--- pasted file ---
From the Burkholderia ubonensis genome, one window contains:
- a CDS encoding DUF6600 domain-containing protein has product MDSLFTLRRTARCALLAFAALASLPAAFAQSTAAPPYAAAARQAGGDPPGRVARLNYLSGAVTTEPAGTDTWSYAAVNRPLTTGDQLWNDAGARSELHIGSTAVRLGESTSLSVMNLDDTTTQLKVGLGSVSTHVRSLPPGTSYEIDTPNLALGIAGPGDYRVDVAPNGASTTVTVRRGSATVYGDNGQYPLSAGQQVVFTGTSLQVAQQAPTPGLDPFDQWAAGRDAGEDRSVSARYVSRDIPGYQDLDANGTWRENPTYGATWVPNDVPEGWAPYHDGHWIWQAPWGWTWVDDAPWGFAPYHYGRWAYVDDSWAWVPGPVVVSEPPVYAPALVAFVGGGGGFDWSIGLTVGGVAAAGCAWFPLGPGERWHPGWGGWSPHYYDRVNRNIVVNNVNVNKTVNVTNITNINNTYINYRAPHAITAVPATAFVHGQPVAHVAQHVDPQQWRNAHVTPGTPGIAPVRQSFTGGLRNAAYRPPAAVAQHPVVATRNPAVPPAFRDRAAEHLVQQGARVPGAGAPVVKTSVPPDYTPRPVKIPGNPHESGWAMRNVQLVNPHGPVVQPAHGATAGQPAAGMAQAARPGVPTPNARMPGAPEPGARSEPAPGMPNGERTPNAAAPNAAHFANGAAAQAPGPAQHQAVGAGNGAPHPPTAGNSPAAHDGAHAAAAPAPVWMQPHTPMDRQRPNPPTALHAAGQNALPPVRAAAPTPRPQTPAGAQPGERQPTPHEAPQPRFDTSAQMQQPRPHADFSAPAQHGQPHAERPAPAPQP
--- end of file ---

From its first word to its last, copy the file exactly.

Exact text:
From the Burkholderia ubonensis genome, one window contains:
- a CDS encoding DUF6600 domain-containing protein has product MDSLFTLRRTARCALLAFAALASLPAAFAQSTAAPPYAAAARQAGGDPPGRVARLNYLSGAVTTEPAGTDTWSYAAVNRPLTTGDQLWNDAGARSELHIGSTAVRLGESTSLSVMNLDDTTTQLKVGLGSVSTHVRSLPPGTSYEIDTPNLALGIAGPGDYRVDVAPNGASTTVTVRRGSATVYGDNGQYPLSAGQQVVFTGTSLQVAQQAPTPGLDPFDQWAAGRDAGEDRSVSARYVSRDIPGYQDLDANGTWRENPTYGATWVPNDVPEGWAPYHDGHWIWQAPWGWTWVDDAPWGFAPYHYGRWAYVDDSWAWVPGPVVVSEPPVYAPALVAFVGGGGGFDWSIGLTVGGVAAAGCAWFPLGPGERWHPGWGGWSPHYYDRVNRNIVVNNVNVNKTVNVTNITNINNTYINYRAPHAITAVPATAFVHGQPVAHVAQHVDPQQWRNAHVTPGTPGIAPVRQSFTGGLRNAAYRPPAAVAQHPVVATRNPAVPPAFRDRAAEHLVQQGARVPGAGAPVVKTSVPPDYTPRPVKIPGNPHESGWAMRNVQLVNPHGPVVQPAHGATAGQPAAGMAQAARPGVPTPNARMPGAPEPGARSEPAPGMPNGERTPNAAAPNAAHFANGAAAQAPGPAQHQAVGAGNGAPHPPTAGNSPAAHDGAHAAAAPAPVWMQPHTPMDRQRPNPPTALHAAGQNALPPVRAAAPTPRPQTPAGAQPGERQPTPHEAPQPRFDTSAQMQQPRPHADFSAPAQHGQPHAERPAPAPQP